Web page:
- May 8, 2000
Fire in the Sky
Length: 109 minutes
Aspect Ratio: 2.35:1, anamorphically enhanced
Audio: English Dolby Digital 5.1, English and French Dolby Surround
Subtitled and Closed Captioned in English
Special Features: None
Release Date: October 19, 2004
Fire in the Sky is “based on a true story.” It’s only as true as your belief in alien abduction.
This is about the abduction of Travis Walton, a logger who was taken by aliens while on a job logging in a remote location with several other workers. The group of them saw a strange object hovering over the trees while driving back to town. They stopped, Travis got out, and was bathed in some kind of light. He then convulsed and collapsed, while his coworkers fled in the truck.
A short time later, the driver, also Travis’ friend, turned around to go back for Travis, but he couldn’t find him.
The remaining loggers fall under suspicion by local law enforcement, the FBI, and the local townsfolk, who all suspect foul play in the disappearance of Travis Walton. While they do their best to prove their innocence, nobody believes them, except for some UFO fanatics.
Days later, Walton shows up, beaten and confused, and with no memory of his experience. Only over time, and with help, does he begin to recall the horrors of his captivity.
This film is genuinely interesting and harrowing in the final act, but the story as presented can’t really support a feature length film. It would have played out very well as a one hour episode of X-Files. Still, the film’s final act, and the admirable performances, make this an interesting enough diversion for fans of the genre.
The film stars D.B. Sweeney as Travis Walton, Robert Patrick as his friend, and James Garner as an investigator who gives the film a bit of authority.
Fire in the Sky is offered up in its original aspect ratio of 2.35:1, and it is anamorphically enhanced. The image has a good level of detail, overall - though there are occasional shots that appear a bit soft. There is no evident edge enhancement in this transfer, which has good sharpness overall.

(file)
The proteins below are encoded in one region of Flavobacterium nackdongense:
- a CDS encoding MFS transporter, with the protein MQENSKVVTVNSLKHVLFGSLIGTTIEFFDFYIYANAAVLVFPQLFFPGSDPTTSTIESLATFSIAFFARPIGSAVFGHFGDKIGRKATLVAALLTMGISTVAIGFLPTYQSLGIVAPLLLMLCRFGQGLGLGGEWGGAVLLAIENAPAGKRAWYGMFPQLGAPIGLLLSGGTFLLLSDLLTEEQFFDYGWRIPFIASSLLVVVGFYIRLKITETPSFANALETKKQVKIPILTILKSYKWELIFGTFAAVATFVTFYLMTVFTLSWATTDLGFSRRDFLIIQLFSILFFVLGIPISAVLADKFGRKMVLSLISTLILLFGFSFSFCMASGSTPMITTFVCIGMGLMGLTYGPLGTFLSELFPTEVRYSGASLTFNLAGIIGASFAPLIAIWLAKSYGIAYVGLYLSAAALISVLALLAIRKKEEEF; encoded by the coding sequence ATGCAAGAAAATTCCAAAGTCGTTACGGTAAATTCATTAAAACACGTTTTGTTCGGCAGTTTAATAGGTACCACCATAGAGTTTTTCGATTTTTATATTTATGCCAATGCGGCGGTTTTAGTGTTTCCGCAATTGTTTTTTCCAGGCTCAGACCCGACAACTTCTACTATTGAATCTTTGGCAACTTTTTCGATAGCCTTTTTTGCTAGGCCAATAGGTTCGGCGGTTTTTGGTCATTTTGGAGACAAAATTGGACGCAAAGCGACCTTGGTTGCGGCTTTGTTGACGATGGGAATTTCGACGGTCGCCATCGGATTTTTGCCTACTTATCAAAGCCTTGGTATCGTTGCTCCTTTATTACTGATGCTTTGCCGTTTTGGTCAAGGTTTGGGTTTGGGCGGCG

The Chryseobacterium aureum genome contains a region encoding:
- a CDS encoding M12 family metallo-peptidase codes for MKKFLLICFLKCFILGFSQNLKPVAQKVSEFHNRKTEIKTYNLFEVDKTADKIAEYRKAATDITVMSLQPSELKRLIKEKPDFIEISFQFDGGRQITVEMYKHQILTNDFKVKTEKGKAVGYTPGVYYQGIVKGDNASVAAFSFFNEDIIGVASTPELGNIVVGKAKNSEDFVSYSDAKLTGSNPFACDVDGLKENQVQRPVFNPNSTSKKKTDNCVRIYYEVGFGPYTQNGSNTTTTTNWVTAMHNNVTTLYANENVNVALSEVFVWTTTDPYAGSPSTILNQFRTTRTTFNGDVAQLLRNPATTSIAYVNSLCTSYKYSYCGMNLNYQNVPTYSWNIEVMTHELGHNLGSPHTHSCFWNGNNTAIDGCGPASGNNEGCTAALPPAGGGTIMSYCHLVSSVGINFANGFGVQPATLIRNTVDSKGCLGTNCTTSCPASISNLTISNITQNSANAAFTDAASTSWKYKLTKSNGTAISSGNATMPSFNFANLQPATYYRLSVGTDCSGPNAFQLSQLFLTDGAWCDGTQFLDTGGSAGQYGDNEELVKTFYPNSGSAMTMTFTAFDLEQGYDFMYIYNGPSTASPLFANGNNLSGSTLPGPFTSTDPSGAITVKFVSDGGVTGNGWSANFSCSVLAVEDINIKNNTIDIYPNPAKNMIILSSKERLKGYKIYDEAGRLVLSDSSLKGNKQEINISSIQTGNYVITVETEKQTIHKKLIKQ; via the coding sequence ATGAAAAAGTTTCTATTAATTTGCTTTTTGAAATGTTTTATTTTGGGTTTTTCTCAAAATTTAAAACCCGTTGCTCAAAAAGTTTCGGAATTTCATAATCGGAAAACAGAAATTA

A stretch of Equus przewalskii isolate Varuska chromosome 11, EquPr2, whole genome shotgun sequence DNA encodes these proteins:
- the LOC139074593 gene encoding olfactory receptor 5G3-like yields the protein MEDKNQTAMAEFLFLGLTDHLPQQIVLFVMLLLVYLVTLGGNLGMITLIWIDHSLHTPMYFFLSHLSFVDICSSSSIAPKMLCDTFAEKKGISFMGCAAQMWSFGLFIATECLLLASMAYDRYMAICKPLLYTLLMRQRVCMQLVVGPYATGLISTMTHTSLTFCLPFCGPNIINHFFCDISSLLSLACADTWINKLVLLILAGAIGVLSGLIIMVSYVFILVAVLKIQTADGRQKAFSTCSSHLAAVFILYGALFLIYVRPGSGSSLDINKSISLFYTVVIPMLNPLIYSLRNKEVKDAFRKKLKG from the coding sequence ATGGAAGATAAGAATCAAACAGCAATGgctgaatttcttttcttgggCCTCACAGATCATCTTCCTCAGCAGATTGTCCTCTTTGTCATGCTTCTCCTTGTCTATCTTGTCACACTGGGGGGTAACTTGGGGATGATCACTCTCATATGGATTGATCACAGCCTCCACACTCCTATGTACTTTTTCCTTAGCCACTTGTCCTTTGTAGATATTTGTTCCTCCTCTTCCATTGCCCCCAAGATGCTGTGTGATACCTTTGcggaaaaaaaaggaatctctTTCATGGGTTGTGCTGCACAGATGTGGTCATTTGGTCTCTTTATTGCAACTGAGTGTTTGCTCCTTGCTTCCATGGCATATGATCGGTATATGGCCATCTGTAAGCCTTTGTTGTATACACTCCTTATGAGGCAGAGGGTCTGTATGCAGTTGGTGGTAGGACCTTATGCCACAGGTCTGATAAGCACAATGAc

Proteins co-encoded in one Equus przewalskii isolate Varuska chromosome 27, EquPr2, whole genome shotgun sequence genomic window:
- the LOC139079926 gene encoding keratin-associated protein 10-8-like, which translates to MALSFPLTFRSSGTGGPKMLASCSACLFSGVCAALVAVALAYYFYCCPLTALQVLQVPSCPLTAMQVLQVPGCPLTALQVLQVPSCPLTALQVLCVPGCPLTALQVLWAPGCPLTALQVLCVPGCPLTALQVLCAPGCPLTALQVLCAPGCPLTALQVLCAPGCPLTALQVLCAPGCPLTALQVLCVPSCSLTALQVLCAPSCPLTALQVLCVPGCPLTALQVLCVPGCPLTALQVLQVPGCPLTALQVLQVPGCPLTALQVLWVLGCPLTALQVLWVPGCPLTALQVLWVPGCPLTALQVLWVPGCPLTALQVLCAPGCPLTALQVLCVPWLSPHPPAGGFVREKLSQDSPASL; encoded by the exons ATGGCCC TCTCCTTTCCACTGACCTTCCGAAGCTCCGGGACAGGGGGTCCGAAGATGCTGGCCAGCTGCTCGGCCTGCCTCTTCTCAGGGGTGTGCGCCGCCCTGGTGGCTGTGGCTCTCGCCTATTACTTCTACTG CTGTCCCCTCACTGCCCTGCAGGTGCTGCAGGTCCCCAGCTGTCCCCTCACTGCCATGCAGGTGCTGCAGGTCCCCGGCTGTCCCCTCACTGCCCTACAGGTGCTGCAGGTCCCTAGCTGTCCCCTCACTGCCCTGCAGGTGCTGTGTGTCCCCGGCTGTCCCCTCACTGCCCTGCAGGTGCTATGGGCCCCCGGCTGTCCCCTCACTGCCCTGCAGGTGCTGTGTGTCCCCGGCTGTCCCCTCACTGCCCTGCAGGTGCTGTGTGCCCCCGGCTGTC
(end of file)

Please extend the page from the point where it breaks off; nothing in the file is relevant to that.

Contrast is good - especially so on outdoor scenes. Whites are bright without blooming, and blacks are usually solid with acceptable detail. There is mild to moderate grain in lower lit scenes, with no apparent grain in bright, outdoor scenes. Some darker scenes exhibit a mild flicker.
Color is generally warm, by design, Saturation is solid, with a touch of muddiness in some darker scenes.
The only digital artifacting visible is occasional banding, especially during the scene where Walton is bathed in light before his abduction. The banding is mild, and only briefly visible.
The print is mostly free of dust and scratches, with only occasional specks visible. These are not distracting.
It’s been a long time since I have seen this film, but I believe the transfer is an accurate representation of the print, as far as certain qualities such as grain, warmth, saturation and occasional muddiness. Overall, this is a decent transfer.
The English Dolby Digital 5.1 track offers up some good spatial detail, with excellent response across the front soundstage. The rear channels are used for mild ambience throughout, and occasional surround effects. The surrounds really shine in the last act, when Walton recalls his captivity.
Frequency response is solid and natural sounding, with good bass response in music and sound effects, and accurate sibilance in dialog. I’ve never been a big fan of this Mark Isham score, but it comes through cleanly in this mix.
Dialog is generally pinned front and center, and is always clear, clean, and easy to understand.
Low Frequency Effects are present, on occasion, but are not frequent or overly powerful - they are adequate, tight, and don’t distract your attention from where it should be focused.
There are no special features.
Fans of this movie will find a very good, if not great transfer of this catalog title, with a good 5.1 sound mix - and the price is right.